The study (for which I only have the abstract) applied 3 versions of the the Diagnostic & Statistical Manual (DSM) - DSM-III (1980), DSM-IIIR (1987) and DSM-IV TR (2000) - on behavioural and developmental information taken from records of just over 5,000 8-year old children suspected to have an autism spectrum disorder (ASD) from a total population of 280,423. The authors reported the numbers of cases fulfilling criteria for autism and the wider pervasive developmental disorder (PDD) according to the version of DSM used:
- DSM-III (1980) autism = 1921, PDD = 2232
- DSM-IIIR (1987) autism = 1892, PDD = 2223
- DSM-IV TR (2000) autism = 2054, PDD = 2641
They then calculated the autism and PDD prevalences (per 1000) based on the total population figure (280,423):
- DSM-III (1980) autism = 6.9, PDD = 8.0
- DSM-IIIR (1987) autism = 6.7, PDD = 7.9
- DSM-IV TR (2000) autism = 7.3, PDD = 9.4
As you may see from the figures, the prevalence of core autism seems to remain fairly constant across the various DSM versions although perhaps shows a slight upward spike using the 2000 version. The prevalence for the wider PDD category is a little more variable; indeed more so when the DSM-IV TR criteria is used. Bear in mind that this is data based on the same group of 8-year old children. I think that this quite good support for saying that at least some of the increase in prevalence is due to the changes in diagnostic criteria. Based on these figures it suggests that about 18% of the increase in the wider PDD diagnosis might be due to changing criteria (I think!).
One might ask why DSM-IV (1994) was also not included in the dataset, but I think the changes made in DSM-IV TR from DSM-IV were more cosmetic than structural (both DSM-IV TR and DSM-IV define Asperger syndrome where DSM-III did not specifically do so). Combined with the issue of diagnostic substitution covered in a previous post, you can perhaps see that at least some of the increase in prevalence is due to factors other than a 'real' increase in cases.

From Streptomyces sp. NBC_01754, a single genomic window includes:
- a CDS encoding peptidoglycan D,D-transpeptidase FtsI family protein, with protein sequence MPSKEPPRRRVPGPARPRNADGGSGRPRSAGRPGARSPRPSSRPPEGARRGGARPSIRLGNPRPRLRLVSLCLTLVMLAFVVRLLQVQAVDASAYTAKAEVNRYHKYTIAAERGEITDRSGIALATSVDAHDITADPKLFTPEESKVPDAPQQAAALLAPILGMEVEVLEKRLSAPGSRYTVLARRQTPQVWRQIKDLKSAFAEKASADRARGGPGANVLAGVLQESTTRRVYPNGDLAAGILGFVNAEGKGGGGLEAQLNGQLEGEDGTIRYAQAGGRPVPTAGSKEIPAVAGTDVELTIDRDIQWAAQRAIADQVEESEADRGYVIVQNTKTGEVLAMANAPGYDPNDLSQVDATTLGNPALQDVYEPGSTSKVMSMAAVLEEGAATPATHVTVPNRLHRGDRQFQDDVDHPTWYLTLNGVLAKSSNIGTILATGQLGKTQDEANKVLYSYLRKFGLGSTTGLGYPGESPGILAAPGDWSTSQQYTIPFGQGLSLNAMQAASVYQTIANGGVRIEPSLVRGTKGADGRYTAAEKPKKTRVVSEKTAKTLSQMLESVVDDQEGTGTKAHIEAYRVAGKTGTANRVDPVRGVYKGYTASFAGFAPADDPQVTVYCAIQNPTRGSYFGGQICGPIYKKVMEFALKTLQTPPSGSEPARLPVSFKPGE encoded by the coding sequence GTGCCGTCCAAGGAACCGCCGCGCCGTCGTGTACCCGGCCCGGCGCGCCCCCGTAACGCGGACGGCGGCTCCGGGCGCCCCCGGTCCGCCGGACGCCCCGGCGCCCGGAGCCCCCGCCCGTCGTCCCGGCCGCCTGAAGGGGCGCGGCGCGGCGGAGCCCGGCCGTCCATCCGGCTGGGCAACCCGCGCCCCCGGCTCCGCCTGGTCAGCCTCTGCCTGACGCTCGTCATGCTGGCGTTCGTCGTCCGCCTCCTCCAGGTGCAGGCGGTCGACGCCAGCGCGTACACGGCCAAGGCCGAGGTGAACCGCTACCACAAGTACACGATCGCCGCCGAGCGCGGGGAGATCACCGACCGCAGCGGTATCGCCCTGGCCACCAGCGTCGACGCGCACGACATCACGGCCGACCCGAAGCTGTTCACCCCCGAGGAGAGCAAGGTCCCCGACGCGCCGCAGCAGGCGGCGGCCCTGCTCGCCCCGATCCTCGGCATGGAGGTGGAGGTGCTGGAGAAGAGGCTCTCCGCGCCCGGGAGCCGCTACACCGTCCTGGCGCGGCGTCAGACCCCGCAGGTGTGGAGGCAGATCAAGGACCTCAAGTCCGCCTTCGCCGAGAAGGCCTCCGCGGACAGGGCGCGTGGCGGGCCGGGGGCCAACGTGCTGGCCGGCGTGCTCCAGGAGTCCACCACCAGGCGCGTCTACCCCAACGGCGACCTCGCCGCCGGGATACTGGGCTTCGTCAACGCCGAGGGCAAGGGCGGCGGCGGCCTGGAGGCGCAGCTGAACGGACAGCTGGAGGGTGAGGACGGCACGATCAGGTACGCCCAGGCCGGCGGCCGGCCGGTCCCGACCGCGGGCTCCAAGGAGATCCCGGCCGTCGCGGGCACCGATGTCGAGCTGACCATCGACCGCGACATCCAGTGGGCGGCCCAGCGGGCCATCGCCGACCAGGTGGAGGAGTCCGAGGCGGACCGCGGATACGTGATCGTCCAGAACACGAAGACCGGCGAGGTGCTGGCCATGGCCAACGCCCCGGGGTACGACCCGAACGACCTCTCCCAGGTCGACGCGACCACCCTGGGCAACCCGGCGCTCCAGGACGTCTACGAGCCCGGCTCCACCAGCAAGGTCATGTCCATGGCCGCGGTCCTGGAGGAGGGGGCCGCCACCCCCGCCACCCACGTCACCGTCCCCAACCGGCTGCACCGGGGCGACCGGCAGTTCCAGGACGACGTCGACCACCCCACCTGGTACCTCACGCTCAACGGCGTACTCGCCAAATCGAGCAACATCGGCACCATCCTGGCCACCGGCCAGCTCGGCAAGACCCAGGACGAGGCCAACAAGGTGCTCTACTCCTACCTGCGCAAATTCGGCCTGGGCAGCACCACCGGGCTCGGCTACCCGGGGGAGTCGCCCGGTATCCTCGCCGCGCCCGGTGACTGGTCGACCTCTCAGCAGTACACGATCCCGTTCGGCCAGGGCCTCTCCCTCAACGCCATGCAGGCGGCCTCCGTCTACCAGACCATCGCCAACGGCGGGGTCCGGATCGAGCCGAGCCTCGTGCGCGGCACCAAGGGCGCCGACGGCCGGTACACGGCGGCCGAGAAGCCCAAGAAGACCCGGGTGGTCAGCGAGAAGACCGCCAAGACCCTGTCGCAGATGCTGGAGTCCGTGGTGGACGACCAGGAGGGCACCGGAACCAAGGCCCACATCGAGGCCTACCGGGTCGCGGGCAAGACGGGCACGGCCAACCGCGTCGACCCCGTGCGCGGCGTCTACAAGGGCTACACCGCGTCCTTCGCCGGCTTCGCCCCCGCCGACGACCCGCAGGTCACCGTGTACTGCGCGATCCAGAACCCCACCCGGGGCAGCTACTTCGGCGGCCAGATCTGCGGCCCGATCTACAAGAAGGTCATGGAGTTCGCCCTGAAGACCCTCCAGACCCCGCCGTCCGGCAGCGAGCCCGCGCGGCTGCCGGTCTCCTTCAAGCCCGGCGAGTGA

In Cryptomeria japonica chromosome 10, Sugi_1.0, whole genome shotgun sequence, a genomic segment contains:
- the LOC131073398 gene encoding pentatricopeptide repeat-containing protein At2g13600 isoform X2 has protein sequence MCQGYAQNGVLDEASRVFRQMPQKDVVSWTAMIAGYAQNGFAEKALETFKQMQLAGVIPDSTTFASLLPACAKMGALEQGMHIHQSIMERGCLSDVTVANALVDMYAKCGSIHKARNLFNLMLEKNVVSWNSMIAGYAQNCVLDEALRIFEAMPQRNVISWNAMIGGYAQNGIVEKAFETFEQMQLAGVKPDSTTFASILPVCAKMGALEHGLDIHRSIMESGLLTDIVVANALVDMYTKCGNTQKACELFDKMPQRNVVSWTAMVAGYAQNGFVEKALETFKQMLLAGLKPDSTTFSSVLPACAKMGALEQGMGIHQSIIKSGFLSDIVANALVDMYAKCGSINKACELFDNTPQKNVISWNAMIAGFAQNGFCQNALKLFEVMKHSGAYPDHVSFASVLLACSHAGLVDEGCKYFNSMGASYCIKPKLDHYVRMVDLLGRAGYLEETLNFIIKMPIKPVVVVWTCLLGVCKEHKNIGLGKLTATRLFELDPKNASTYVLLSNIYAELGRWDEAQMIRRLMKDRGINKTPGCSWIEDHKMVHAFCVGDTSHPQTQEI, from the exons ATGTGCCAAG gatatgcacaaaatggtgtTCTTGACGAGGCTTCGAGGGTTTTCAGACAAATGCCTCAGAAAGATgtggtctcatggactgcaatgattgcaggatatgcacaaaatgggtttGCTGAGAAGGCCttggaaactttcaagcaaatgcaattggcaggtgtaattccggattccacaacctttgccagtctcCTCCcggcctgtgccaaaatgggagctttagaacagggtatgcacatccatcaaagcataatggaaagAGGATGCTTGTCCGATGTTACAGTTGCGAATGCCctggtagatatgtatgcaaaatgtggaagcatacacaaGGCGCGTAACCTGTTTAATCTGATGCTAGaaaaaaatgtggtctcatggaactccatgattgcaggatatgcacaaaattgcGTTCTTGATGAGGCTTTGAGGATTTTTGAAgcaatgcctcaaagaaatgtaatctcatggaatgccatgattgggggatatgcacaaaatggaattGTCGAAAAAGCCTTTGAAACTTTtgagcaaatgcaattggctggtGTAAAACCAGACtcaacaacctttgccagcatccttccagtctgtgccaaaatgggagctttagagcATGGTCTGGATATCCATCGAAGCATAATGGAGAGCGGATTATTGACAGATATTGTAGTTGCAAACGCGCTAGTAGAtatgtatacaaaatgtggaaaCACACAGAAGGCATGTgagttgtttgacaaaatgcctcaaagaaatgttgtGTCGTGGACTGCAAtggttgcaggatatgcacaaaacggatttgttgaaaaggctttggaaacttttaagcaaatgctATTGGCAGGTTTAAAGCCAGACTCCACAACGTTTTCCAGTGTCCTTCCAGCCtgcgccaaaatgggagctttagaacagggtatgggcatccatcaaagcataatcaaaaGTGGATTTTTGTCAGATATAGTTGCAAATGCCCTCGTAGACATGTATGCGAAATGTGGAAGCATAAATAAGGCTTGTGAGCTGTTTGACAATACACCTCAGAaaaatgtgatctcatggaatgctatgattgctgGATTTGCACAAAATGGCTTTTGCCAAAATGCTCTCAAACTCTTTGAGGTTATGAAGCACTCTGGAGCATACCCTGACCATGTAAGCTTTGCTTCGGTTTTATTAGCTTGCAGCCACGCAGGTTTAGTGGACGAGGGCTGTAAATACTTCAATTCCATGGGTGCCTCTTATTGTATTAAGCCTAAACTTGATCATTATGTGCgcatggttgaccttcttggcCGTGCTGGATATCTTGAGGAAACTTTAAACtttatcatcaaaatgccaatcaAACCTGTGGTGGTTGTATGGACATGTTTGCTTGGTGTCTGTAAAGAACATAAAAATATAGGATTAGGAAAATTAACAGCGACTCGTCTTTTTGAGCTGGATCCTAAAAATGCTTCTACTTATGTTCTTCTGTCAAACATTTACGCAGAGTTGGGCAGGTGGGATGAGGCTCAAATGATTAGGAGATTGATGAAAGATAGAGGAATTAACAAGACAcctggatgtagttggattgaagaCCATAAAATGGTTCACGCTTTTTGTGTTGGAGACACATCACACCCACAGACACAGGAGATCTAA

That is however not to say that all of the increase is due to such diagnostic factors. In the words of Prof. Sir Michael Rutter back in 2005 "a true risk due to some, as yet to be identified, environmental risk factor cannot be ruled out" (I will be coming back to Prof. Rutter in future posts). That added to an increasing prevalence and incidence of autism in certain geographical areas, leaves the door slightly ajar for maybe not just one environmental factor but quite a few, either working alone or cumulatively, spread evenly or not evenly geographically, impacting on the numbers of cases being diagnosed.
A final note. This paper appeared recently comparing DSM-IV TR and the proposed DSM-V criteria for autism. At the moment I don't have the full-text paper so cannot extensively describe and discuss. From the abstract it appears that some kind of comparison was made between those diagnosed with DSM-IV and might happen if DSM-V draft criteria were applied to the same group(?). The authors conclude in the abstract that DSM-V might be less sensitive regarding identification for those presenting with Asperger syndrome and high-functioning autism. What this might do to prevalence figures post-2013 publication is 'interesting'. I wait to see more.
Thanks IMFAR and keep up the good work.
*Reference: Rice CE, Wiggins LD, Carpenter LA, Schieve LA, Fitzgerald RT, Pedersen A, Lee LC. Variation in the prevalence of the Pervasive Developmental Disorders by diagnostic criteria. IMFAR 2011.
Post a Comment
Note: only a member of this blog may post a comment.